Billionaire Elon Musk brings Tesla "Europe": What is the real ambition?

With the newly-produced Model Ys rolling under the illuminated "Tesla" archway, Elon Musk and Tesla finally marked another victory: opening the Gigafactory Berlin after a number of delays and challenges.

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Struggling due to high demand

The US electric vehicle maker has struggled to keep up with demand and there have been reports of lengthy delays for the Model Y and certain Model 3s in different parts of the world. Last week, Tesla had to temporarily suspend production at its Shanghai factory due to the resurgence of Covid-19 cases in China, resulting in the restriction of production of two Models 3 and Model Y in China for a few days. at least two days.

In recent quarters, Tesla has been exporting cars from China to customers in Europe. Demand for electric vehicles remains very strong in Europe, and Tesla can now rely on some of its main manufacturing operations in the continent, rather than just being shipped from China.

Tesla boss Elon Musk "European progress" to reduce pressure from factories in the US - China. Photo: @AFP.

The plan to build the Giga Berlin factory chain had been in shape for several years in the production process. It's critically important to Tesla's global expansion plans following the opening of its Gigafactory 3 in Shanghai in late 2019. The company has also begun Model Y production at another plant in Austin, Texas. recently, but Tesla has yet to celebrate the opening of this location.

In November 2019, when Musk announced plans to build a car factory in Germany, he praised German engineering. "Everybody knows that German engineering is excellent, for sure," he said. That is part of the reason why we have our Gigafactory Europe located in Germany. We will also set up a center. engineering and design in Berlin, because Berlin has some of the best engineering in the world".

Until recently, on March 22, Elon Musk officially opened Tesla's first production facility in Europe, as the company sought to relieve pressure from other factories in the US and China.

Elon Musk celebrated the opening of the Gigafactory Berlin with a bit of dancing, fireworks, and said, "This is a great day for the factory" —and for Earth, it's "another step in the future" towards a sustainable future". The Tesla CEO reminisced about the launch of the company's Shanghai factory in January 2020, where he also showed off some of his dance moves.

German Chancellor Olaf Scholz echoed the statement, adding that it was a positive step for the auto industry in Germany. As they both say, around 30 all-new Model Y Performance electric vehicles were delivered to 30 customers and their families at the €5 billion ($5.5 billion) factory, as first cars. First produced in the new factory.

Production plan

In the short term, this target will be lower than the plant's annual production plan of 500,000 vehicles, but Musk claims that this number will take several years to achieve. During the first few weeks of production, Tesla expects to assemble about 2,000 vehicles before ramping up to 1,000 vehicles per week in six weeks, and then to 5,000 per week by the end of 2022.

But it's a long-term hardship in the coal town

The Gigafactory Berlin is located in Grünheide, a town famous for coal production in Brandenburg, Germany, and not far from the capital. You would think that a plant capable of generating 50 gigawatt-hours of electricity to reduce the need for that amount of coal would be seen as "pleasing" to these local environmentalists.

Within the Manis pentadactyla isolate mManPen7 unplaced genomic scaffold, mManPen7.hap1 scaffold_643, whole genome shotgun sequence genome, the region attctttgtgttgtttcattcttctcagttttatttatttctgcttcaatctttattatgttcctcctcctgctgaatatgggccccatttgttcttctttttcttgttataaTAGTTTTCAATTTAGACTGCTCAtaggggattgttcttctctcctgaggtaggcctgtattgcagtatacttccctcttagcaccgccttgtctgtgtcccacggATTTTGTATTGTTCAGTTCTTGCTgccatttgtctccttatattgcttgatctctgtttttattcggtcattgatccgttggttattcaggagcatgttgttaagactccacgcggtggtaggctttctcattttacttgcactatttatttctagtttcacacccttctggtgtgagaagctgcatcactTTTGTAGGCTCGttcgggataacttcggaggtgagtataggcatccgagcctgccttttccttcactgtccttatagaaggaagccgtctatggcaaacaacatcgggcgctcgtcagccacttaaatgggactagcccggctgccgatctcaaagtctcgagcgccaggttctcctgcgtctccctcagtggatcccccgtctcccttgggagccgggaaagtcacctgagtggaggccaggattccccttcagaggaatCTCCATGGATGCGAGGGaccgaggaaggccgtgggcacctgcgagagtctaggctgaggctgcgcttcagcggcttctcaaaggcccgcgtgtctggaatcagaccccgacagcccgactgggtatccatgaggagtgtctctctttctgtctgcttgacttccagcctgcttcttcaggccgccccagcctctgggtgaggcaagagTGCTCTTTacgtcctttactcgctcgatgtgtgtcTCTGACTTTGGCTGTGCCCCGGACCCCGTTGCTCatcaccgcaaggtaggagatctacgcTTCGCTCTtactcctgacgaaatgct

But unfortunately, you were wrong because there were other concerns for them and the local council caused a delay of the Gigafactory Berlin project by eight months. The first problem was that Tesla cut down too many trees to make land for the Gigafactory.

Tesla reckons that the Berlin factories will produce up to 500,000 cars a year. The German publication Auto Motor Und Sport reports that the Tesla factory is aiming for 2,000 vehicles in the first few weeks of mass production. Photo: @Getty.

But once that has been worked out, the main problem now is the Gigafactory Berlin's water usage. While Tesla argues that it will use less than 2,000 liters of water for every car it makes, people oppose that argument in court. 

While the opponents technically won their argument on 4 March 2022 (that the Grünheide council did not evaluate it thoroughly enough), but protested on the basis of the Gigafactory Berlin in the end. were not enough to prevent the Tesla factory from officially opening on March 22. And the German government has allowed Tesla to start production from March 4.

"The impact on local water supplies continues to be a concern for the plant's future. They add that Tesla will need to provide certification," said Deutsche Banke auto analysts. evidence of proper water use and air pollution control to actually increase production.

Other sources also pointed out that the company could completely deplete the water reserves in the region when the first phase of the plant goes into commercial production, and that additional mining permits will be needed to expand the production. more capacity in the future. As such, Tesla is expected to have enough supply to support its initial 500,000 product goal, but could face additional obstacles as it plans to expand each of its Gigafactories to around 1 million units. annual production unit.

Responsible agency: Union of Science and High-Tech Production and Telecommunications (HTI) - Vietnam Academy of Science and Technology
Editor in chief: Vo Tran
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